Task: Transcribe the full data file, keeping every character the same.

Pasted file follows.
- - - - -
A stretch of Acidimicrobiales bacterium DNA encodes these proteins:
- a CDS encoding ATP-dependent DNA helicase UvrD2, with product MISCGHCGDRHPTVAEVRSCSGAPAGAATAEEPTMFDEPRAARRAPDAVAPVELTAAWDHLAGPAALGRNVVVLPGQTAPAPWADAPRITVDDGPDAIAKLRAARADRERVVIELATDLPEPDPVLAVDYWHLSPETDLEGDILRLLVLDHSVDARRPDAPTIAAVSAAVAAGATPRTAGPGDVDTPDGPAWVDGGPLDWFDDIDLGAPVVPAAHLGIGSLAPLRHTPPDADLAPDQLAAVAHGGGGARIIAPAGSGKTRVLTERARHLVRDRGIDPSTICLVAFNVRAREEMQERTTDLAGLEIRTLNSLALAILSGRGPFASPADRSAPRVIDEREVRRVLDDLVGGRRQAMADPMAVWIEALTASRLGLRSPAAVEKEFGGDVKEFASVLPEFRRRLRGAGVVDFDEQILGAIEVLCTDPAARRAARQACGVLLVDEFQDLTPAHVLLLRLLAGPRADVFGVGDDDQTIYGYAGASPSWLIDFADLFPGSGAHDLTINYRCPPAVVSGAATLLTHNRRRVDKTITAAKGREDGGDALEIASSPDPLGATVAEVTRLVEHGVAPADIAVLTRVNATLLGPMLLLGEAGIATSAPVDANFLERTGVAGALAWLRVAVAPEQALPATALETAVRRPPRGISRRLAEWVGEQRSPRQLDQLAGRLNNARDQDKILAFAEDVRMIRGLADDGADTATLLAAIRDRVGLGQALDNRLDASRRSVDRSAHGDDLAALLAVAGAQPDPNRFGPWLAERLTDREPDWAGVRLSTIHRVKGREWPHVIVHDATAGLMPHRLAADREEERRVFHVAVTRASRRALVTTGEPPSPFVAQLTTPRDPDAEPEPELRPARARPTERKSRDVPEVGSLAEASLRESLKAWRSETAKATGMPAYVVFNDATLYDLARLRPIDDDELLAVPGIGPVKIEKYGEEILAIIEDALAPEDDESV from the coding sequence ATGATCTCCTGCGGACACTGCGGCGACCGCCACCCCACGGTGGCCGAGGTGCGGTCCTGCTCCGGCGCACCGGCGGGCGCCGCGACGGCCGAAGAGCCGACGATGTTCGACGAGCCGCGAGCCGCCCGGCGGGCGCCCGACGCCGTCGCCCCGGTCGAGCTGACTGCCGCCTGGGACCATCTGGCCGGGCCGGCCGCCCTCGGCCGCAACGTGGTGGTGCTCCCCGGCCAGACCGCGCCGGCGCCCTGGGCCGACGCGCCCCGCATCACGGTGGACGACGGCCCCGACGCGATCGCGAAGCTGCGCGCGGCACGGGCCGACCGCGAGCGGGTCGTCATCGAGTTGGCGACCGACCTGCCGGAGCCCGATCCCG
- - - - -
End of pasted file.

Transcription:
A stretch of Acidimicrobiales bacterium DNA encodes these proteins:
- a CDS encoding ATP-dependent DNA helicase UvrD2, with product MISCGHCGDRHPTVAEVRSCSGAPAGAATAEEPTMFDEPRAARRAPDAVAPVELTAAWDHLAGPAALGRNVVVLPGQTAPAPWADAPRITVDDGPDAIAKLRAARADRERVVIELATDLPEPDPVLAVDYWHLSPETDLEGDILRLLVLDHSVDARRPDAPTIAAVSAAVAAGATPRTAGPGDVDTPDGPAWVDGGPLDWFDDIDLGAPVVPAAHLGIGSLAPLRHTPPDADLAPDQLAAVAHGGGGARIIAPAGSGKTRVLTERARHLVRDRGIDPSTICLVAFNVRAREEMQERTTDLAGLEIRTLNSLALAILSGRGPFASPADRSAPRVIDEREVRRVLDDLVGGRRQAMADPMAVWIEALTASRLGLRSPAAVEKEFGGDVKEFASVLPEFRRRLRGAGVVDFDEQILGAIEVLCTDPAARRAARQACGVLLVDEFQDLTPAHVLLLRLLAGPRADVFGVGDDDQTIYGYAGASPSWLIDFADLFPGSGAHDLTINYRCPPAVVSGAATLLTHNRRRVDKTITAAKGREDGGDALEIASSPDPLGATVAEVTRLVEHGVAPADIAVLTRVNATLLGPMLLLGEAGIATSAPVDANFLERTGVAGALAWLRVAVAPEQALPATALETAVRRPPRGISRRLAEWVGEQRSPRQLDQLAGRLNNARDQDKILAFAEDVRMIRGLADDGADTATLLAAIRDRVGLGQALDNRLDASRRSVDRSAHGDDLAALLAVAGAQPDPNRFGPWLAERLTDREPDWAGVRLSTIHRVKGREWPHVIVHDATAGLMPHRLAADREEERRVFHVAVTRASRRALVTTGEPPSPFVAQLTTPRDPDAEPEPELRPARARPTERKSRDVPEVGSLAEASLRESLKAWRSETAKATGMPAYVVFNDATLYDLARLRPIDDDELLAVPGIGPVKIEKYGEEILAIIEDALAPEDDESV from the coding sequence ATGATCTCCTGCGGACACTGCGGCGACCGCCACCCCACGGTGGCCGAGGTGCGGTCCTGCTCCGGCGCACCGGCGGGCGCCGCGACGGCCGAAGAGCCGACGATGTTCGACGAGCCGCGAGCCGCCCGGCGGGCGCCCGACGCCGTCGCCCCGGTCGAGCTGACTGCCGCCTGGGACCATCTGGCCGGGCCGGCCGCCCTCGGCCGCAACGTGGTGGTGCTCCCCGGCCAGACCGCGCCGGCGCCCTGGGCCGACGCGCCCCGCATCACGGTGGACGACGGCCCCGACGCGATCGCGAAGCTGCGCGCGGCACGGGCCGACCGCGAGCGGGTCGTCATCGAGTTGGCGACCGACCTGCCGGAGCCCGATCCCG